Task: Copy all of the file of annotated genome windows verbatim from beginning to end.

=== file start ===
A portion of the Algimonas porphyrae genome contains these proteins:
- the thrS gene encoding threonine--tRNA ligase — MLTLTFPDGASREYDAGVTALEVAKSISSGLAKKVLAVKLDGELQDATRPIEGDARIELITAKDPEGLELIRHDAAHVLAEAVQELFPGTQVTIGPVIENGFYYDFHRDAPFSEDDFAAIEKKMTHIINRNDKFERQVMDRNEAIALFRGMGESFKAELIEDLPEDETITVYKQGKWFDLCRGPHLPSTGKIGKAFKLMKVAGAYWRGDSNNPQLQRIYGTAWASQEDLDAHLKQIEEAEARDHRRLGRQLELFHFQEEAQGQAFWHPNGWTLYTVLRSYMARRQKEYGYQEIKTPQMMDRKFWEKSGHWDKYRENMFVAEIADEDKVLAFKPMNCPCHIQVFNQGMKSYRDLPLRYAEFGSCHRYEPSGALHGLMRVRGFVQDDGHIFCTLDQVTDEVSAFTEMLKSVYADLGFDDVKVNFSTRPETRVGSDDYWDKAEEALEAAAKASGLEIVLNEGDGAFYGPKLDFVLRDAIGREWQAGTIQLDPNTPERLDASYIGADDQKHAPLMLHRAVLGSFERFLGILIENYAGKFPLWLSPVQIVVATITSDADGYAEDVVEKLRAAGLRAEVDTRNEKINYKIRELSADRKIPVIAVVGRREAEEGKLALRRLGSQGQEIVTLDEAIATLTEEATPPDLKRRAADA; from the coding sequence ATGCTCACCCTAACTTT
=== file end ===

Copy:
A portion of the Algimonas porphyrae genome contains these proteins:
- the thrS gene encoding threonine--tRNA ligase — MLTLTFPDGASREYDAGVTALEVAKSISSGLAKKVLAVKLDGELQDATRPIEGDARIELITAKDPEGLELIRHDAAHVLAEAVQELFPGTQVTIGPVIENGFYYDFHRDAPFSEDDFAAIEKKMTHIINRNDKFERQVMDRNEAIALFRGMGESFKAELIEDLPEDETITVYKQGKWFDLCRGPHLPSTGKIGKAFKLMKVAGAYWRGDSNNPQLQRIYGTAWASQEDLDAHLKQIEEAEARDHRRLGRQLELFHFQEEAQGQAFWHPNGWTLYTVLRSYMARRQKEYGYQEIKTPQMMDRKFWEKSGHWDKYRENMFVAEIADEDKVLAFKPMNCPCHIQVFNQGMKSYRDLPLRYAEFGSCHRYEPSGALHGLMRVRGFVQDDGHIFCTLDQVTDEVSAFTEMLKSVYADLGFDDVKVNFSTRPETRVGSDDYWDKAEEALEAAAKASGLEIVLNEGDGAFYGPKLDFVLRDAIGREWQAGTIQLDPNTPERLDASYIGADDQKHAPLMLHRAVLGSFERFLGILIENYAGKFPLWLSPVQIVVATITSDADGYAEDVVEKLRAAGLRAEVDTRNEKINYKIRELSADRKIPVIAVVGRREAEEGKLALRRLGSQGQEIVTLDEAIATLTEEATPPDLKRRAADA; from the coding sequence ATGCTCACCCTAACTTT